We already told you about the release date and schedule of the GNOME 3.24 desktop environment, whose development cycle will start later this month, and today we'd love to tell you a little bit about its upcoming features.

    As you might expect, the GNOME development team always comes with new ideas to improve the widely-used desktop environment, meaning the core components and applications included in the GNOME Stack. In GNOME 3.24, a lot of these applications and tools will see a large number of improvements, both visually and internally.

    GNOME Control Center appears to be the center of attraction in GNOME 3.24, and it will offer a revamped User Accounts and Printer settings panels to match the new design, along with an updated Online Accounts settings panel that should add various improvements to Kerberos integration.

  • Red Hat to demo open source technologies

    Red Hat will demonstrate how the company’s open source technologies are helping accelerate business transformation by enabling all these trends during its participation at GITEX.

    The vendor invites trade visitors and media the chance to speak with Lee Miles, General Manager, Middle East and Africa, at Red Hat and other senior company executives, to learn more about the technologies it will be showcasing at the show.

  • Massive Tech and Energy Trades Highlight Insider Selling: Facebook, Oasis Petroleum, Western Gas Partners, Red Hat and More
  • Debian-Based DebEX Barebone Live DVD Features Xfce 4.12.1 and Linux Kernel 4.8

    After informing us a couple of days ago about the release of DebEX KDE Live DVD 161001 and DebEX GNOME Live DVD 161007, developer Arne Exton now announces the general availability of DebEX Barebone Live DVD.

    DebEX Barebone Live DVD is the third and last edition of the Debian-based DebEX operating system, and it looks like the build, version 161009, is here today, October 9, 2016, pre-installed with all the latest GNU/Linux technologies and open source software projects, including the recently released Linux 4.8 kernel.

  • Tech Crunch 'professional' writer John Biggs composes exceptionally moronic article with MASSIVE errors

    I hate bad reporting. And mostly I try to ignore it, where most tech authors can have violently differing opinions about their subject matter. But when some idiots don't know basic math - that is when we need.. the STATS POLICE. This is what Tech Crunch has now done, on an article which has the correct headline (the mobile wars are over) if they intend that to be the OS wars but on that story they are years behind the curve. Typical Americans, clueless about mobile once again, mesmerized by iNonsense.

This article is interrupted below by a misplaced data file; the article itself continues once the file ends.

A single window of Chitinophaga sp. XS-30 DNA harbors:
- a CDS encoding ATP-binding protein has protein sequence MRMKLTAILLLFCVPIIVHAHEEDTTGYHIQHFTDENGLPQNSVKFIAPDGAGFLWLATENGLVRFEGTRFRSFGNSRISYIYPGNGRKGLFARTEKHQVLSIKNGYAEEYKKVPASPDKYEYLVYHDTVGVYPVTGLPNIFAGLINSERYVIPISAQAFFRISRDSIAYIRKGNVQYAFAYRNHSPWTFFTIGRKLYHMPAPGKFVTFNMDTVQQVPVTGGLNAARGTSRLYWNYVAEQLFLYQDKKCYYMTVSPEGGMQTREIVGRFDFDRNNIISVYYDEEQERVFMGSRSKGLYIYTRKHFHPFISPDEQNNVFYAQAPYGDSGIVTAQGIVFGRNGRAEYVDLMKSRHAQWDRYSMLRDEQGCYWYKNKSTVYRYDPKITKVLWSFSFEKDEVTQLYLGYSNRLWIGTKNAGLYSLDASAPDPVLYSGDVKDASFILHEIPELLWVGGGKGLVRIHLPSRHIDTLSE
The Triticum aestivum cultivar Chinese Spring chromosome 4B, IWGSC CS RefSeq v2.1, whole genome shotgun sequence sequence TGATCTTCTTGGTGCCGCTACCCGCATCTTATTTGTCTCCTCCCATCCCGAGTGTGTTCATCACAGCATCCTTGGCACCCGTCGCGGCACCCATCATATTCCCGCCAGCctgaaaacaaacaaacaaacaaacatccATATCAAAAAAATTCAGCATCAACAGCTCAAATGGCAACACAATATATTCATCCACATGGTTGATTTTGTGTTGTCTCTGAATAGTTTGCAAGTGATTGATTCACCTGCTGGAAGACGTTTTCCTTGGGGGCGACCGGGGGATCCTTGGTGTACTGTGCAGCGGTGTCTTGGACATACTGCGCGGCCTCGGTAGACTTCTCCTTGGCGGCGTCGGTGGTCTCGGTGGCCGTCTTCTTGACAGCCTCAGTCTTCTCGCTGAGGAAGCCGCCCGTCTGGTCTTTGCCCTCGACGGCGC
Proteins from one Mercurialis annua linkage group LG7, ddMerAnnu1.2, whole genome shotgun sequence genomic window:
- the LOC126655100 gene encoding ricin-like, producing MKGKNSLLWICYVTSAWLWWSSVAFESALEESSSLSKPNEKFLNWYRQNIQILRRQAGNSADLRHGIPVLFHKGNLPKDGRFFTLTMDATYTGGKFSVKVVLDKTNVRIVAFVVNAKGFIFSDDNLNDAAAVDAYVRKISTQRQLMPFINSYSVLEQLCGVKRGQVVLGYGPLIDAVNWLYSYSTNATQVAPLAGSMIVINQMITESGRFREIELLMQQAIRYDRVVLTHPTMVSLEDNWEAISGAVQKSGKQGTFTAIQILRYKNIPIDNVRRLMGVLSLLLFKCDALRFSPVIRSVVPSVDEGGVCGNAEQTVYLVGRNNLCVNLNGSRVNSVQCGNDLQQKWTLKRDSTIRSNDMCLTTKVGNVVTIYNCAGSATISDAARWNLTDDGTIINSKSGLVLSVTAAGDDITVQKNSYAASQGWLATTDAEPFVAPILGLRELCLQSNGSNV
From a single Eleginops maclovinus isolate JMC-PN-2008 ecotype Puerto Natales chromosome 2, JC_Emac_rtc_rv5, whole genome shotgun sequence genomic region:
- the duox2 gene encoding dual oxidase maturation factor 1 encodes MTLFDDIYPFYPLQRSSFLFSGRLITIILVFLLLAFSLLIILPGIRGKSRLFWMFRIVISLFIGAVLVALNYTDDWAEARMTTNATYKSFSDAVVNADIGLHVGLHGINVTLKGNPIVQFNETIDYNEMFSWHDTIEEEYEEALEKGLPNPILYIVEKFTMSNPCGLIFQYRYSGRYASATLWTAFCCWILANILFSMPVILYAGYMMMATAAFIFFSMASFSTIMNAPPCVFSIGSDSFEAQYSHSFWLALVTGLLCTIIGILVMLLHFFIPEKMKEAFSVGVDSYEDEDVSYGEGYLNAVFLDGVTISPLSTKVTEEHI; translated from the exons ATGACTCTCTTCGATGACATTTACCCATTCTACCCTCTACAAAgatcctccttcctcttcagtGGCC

• Game: Shooting Sporting Clay 2015 for Samsung Z1, Z2, Z3

today's leftovers

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  • Beginner’s Guide to the Linux Desktop

    There is much talk in the Linux world about the mythical “average user.” There is no such thing with Linux. First off, people who use Linux usually are those who know a thing or two about computers to begin with and want to take advantage of all the choices Linux offers. Linux has been considered the place for nerds, hackers and programmers for years. These folks are NOT typical at all. Secondly, it is unfortunate but true that most advanced Linux users are completely out of touch with what an average user really is.

    The vast majority Windows and Mac users are those who have learned just enough to get done what they need to get done. They’re clueless about how the machines they use everyday get those tasks accomplished and the idea of popping open a bash terminal to work with configuration files or fix problems is way out of their comfort zones. This does not mean that Linux can’t offer them a safe and friendly environment to work in, far from it. Linux offers a wide variety of Graphical User Interfaces (GUIs) that make working with a Linux box a point and click affair.

  • tint 0.0.2: Tint Is Not Tufte

    The tint package is now on CRAN. Its name stands for Tint Is Not Tufte and it offers a fresh take on the excellent Tufte-style html (and now also pdf) presentations.

  • Superb Mini Server(SMS) version 2.0.9 released

    Superb Mini Server finally got a new updated version release after a long time period.Yes, After a long awaited time,the previous version of SMS(Superb Mini Server)2.0.8 which was released back in 2015,now in 2016 got a new release of SMS 2.0.9.

    Even if the releases are less-frequent,this slackware based distribution really makes a good amount of users,who works with servers,mostly looks at this fellow distro,because of set of applications available and the environment is completely perfect for those who love to work with the web-server based developments and managements.

  • 2 Stocks Analyst-Opinion Need Close Attention Red Hat Inc (NYSE:RHT), Mondelez International Inc (NASDAQ:MDLZ)
  • Fedora 25 Beta a GO, Last Chance to Test Before Final

    The development cycle of Fedora 25 has suffered two setbacks causing the release dates to slip, the last time with the Alpha. But not today. The release team agreed that the Beta is ready to go on time. This will be the last public build before the Final, so now is the time to report those bugs. Fedora 25 will bring some new features to test, like Ctrl-Shift-e to type in Emoji.